When Sir Alex Ferguson said there was no value in the transfer market many believed him to be taking a swipe at his Manchester rivals’ spectacular spending sprees. Others believed him to be using it as an excuse to shy away from United’s increasing financial qualms, but perhaps he was right. This past month has seen clubs in the Premier League deem it vital to splurge on a foray of attacking talent, taking spending to a record £225 million, the largest figure since the introduction of the January transfer window in 2003. For once, since their takeover in 2008, oil-rich Manchester City did not grab the headlines; rather it was two of the long established “top four” who dominated the back pages. Chelsea forked out £50 million on Fernando Torres, who has so far this season scored nine goals in 26 appearances. A fee which seems rather hefty given his infamous injury problems and poor form this season. It has to be said however that Torres, when fit and on form, is one of the best strikers in the world – whether he can stay fit is another matter. Chelsea fans will be hoping that their new number nine will finally be able to win his first major piece of silverware in club football with them.
As Fernando Torres left Anfield for Stamford Bridge Liverpool were quick to sign his replacement. Newcastle and England’s highly talented, yet largely unproven striker Andy Carroll joined for a staggering £35 million. It is a fee which Carroll has the potential to live up to (especially in this market) but one which will add heaps of pressure onto the troublesome Geordie’s shoulders. As well as Carroll, Liverpool shelved out £22.8 million on Uruguayan striking sensation Luis Suarez. Although the twenty-four year old arrives with an impressive goal-scoring record of 81 in 110 appearances for Dutch side Ajax. Statistics which earned him Ajax Player of the Year two years consecutively (2008-09 and 2009-10) and also Dutch Footballer of the Year and Eredivisie top scorer for the 2009-10 season. Add those accolades to his IFFHS (International Federation of Football History & Statistics) World’s Top Scorer award and Liverpool have signed what appears to be a sensational footballer.
|Andy Carroll and Luis Suarez, Liverpool’s two new signings costing over £50 million.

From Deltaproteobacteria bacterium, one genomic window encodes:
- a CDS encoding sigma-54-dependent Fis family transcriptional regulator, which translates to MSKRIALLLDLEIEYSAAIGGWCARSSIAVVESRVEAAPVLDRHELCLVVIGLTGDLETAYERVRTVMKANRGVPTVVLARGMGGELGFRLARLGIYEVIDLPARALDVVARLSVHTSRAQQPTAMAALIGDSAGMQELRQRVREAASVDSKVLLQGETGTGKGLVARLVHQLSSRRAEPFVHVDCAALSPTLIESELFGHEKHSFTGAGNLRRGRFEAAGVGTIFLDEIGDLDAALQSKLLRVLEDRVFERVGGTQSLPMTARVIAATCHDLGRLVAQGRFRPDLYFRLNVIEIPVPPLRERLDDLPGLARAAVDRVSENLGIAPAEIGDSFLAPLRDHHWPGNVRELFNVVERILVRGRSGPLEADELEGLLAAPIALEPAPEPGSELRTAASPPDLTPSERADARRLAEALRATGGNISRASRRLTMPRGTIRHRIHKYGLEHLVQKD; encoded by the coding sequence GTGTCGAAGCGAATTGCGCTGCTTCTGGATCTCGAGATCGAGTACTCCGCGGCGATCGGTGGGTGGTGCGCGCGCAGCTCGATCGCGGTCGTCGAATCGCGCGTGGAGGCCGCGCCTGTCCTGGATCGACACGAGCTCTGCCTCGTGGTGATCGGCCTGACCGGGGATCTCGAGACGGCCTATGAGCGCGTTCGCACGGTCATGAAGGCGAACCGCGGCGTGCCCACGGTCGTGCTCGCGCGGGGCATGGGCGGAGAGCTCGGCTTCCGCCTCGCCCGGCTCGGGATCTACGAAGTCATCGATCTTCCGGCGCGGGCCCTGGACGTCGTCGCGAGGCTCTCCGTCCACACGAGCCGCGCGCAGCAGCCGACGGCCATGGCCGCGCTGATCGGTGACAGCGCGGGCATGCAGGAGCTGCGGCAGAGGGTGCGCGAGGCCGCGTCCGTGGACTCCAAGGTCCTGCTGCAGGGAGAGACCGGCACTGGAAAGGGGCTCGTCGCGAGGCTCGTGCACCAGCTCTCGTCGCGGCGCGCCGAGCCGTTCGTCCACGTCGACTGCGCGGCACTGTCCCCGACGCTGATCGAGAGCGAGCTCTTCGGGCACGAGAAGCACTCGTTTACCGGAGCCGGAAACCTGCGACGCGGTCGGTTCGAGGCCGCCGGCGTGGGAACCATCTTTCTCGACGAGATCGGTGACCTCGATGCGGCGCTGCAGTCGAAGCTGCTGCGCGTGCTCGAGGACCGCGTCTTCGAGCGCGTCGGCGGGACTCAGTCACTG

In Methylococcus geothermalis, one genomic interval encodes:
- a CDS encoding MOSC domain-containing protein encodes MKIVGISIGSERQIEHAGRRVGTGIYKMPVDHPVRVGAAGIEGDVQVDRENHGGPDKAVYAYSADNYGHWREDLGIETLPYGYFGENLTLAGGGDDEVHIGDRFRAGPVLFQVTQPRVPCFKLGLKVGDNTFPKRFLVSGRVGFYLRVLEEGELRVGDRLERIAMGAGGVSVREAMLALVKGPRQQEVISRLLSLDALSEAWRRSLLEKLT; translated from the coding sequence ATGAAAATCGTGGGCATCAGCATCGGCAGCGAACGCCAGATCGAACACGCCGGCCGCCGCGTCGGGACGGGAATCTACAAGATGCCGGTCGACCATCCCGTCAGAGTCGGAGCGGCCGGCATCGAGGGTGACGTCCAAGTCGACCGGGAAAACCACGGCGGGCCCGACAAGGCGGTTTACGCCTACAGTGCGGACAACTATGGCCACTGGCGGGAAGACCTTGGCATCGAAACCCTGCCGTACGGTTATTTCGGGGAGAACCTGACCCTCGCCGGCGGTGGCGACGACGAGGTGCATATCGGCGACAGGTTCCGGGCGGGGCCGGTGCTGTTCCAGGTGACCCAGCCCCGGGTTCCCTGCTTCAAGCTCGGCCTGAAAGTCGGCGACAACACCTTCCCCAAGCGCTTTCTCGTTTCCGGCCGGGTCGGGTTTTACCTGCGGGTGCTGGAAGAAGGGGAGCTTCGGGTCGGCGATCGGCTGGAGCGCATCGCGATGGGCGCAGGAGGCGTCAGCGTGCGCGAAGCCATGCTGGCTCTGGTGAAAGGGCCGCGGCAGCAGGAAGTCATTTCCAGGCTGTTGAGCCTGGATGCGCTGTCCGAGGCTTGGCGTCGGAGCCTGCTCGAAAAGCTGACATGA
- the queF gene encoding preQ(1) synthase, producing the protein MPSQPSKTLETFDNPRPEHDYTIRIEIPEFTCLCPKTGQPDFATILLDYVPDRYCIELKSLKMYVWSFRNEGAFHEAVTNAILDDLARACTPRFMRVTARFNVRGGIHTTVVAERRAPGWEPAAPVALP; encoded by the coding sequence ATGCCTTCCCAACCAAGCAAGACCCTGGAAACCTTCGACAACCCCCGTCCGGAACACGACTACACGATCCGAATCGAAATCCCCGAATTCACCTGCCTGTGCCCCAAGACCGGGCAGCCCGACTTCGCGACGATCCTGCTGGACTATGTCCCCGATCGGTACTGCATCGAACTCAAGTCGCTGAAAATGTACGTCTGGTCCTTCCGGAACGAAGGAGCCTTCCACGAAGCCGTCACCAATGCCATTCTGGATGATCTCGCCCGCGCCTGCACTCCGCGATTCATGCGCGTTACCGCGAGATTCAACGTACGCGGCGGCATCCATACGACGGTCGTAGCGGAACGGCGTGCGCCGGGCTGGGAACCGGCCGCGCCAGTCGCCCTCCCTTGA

Whilst Manchester City did not hit the headlines like previous transfer windows they did bolster their attacking line with the arrival of £27 million Bosnian goal-assassin Edin Dzeko. The 6ft3in 24 year old bagged 66 goals in 111 appearances for Wolfsburg, helping them top the Bundesliga in the 2008-09 season. Dzeko was named Bosnian Footballer of the Year twice (in 2009 and 2010), was the top scorer in the Bundesliga in the 2009-10 season with 22 goals and finished in 13th place for the Ballon d’Or in 2009. With those impressive credentials Manchester City fans will be hoping that he will be able to help them to at least a top four finish this season and perhaps next season fire them to the top of the Premier League.
Arguably the surprise spenders in the January window were Gerard Houllier’s Aston Villa. After a shocking first few months of the season Villa found themselves struggling near the foot of the table, and the pressure began to grow on the ex-Liverpool manager. However, after a last-gasp equaliser at Stamford Bridge, Villa began to turn a corner and slowly started to move up the table. Houllier however has spent a significant amount on striker Darren Bent – signed from Sunderland for £24 million – a fee which many believe to be extortionate. Whilst Bent’s goal-scoring record is rather impressive (32 goals in 58 games for Sunderland), £24 million on a player who, it has often been said, cannot quite deliver on the big stage is a bit of a risk. After 3 appearances for Villa thus far, scoring 2 goals it is a risk that may just pay off.
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